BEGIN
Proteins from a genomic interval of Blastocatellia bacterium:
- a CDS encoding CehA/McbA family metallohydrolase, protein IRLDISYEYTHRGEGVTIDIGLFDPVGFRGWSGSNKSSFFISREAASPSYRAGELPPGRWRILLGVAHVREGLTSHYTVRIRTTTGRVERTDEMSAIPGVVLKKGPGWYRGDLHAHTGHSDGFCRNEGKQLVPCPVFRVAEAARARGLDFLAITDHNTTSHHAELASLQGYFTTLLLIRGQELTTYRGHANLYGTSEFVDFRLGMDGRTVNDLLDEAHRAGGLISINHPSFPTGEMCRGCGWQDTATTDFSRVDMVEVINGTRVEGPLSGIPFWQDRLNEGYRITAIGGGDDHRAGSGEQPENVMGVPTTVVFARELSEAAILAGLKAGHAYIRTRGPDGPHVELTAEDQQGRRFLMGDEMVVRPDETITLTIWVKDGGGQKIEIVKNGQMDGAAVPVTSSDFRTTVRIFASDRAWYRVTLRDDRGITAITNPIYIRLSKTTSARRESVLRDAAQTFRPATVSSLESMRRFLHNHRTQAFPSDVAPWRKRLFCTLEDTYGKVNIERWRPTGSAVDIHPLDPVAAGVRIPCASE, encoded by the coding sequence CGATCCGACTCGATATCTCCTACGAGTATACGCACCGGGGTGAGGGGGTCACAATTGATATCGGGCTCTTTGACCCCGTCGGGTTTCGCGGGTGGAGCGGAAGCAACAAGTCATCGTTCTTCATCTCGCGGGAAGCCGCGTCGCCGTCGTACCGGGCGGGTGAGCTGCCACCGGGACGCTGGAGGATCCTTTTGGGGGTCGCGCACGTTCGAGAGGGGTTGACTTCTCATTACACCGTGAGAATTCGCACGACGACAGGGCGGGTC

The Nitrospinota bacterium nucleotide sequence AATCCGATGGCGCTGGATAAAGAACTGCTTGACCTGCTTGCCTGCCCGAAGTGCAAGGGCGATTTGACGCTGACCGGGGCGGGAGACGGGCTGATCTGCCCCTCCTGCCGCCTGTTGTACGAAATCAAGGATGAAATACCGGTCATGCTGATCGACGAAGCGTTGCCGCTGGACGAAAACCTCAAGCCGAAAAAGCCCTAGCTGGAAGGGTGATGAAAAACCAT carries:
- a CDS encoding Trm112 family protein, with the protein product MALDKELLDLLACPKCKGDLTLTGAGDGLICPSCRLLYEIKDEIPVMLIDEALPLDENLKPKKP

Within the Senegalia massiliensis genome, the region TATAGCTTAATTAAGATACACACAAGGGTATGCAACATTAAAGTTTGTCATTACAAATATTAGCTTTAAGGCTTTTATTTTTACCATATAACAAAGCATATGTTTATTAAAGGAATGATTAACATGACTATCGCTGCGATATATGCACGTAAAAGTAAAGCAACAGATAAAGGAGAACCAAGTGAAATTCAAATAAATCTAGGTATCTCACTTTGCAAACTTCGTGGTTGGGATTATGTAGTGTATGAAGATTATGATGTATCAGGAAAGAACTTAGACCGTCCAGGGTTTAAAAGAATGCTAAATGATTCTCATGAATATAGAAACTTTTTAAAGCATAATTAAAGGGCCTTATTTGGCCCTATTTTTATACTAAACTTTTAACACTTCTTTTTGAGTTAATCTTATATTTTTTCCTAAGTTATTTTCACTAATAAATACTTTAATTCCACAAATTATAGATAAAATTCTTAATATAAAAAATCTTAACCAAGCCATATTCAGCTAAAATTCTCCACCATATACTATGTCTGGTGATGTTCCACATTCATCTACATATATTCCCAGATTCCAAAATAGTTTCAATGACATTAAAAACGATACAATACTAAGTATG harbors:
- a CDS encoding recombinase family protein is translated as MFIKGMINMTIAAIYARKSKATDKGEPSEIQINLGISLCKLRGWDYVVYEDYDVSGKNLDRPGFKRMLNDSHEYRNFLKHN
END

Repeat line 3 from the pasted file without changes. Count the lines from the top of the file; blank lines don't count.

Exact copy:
The Nitrospinota bacterium nucleotide sequence AATCCGATGGCGCTGGATAAAGAACTGCTTGACCTGCTTGCCTGCCCGAAGTGCAAGGGCGATTTGACGCTGACCGGGGCGGGAGACGGGCTGATCTGCCCCTCCTGCCGCCTGTTGTACGAAATCAAGGATGAAATACCGGTCATGCTGATCGACGAAGCGTTGCCGCTGGACGAAAACCTCAAGCCGAAAAAGCCCTAGCTGGAAGGGTGATGAAAAACCAT carries: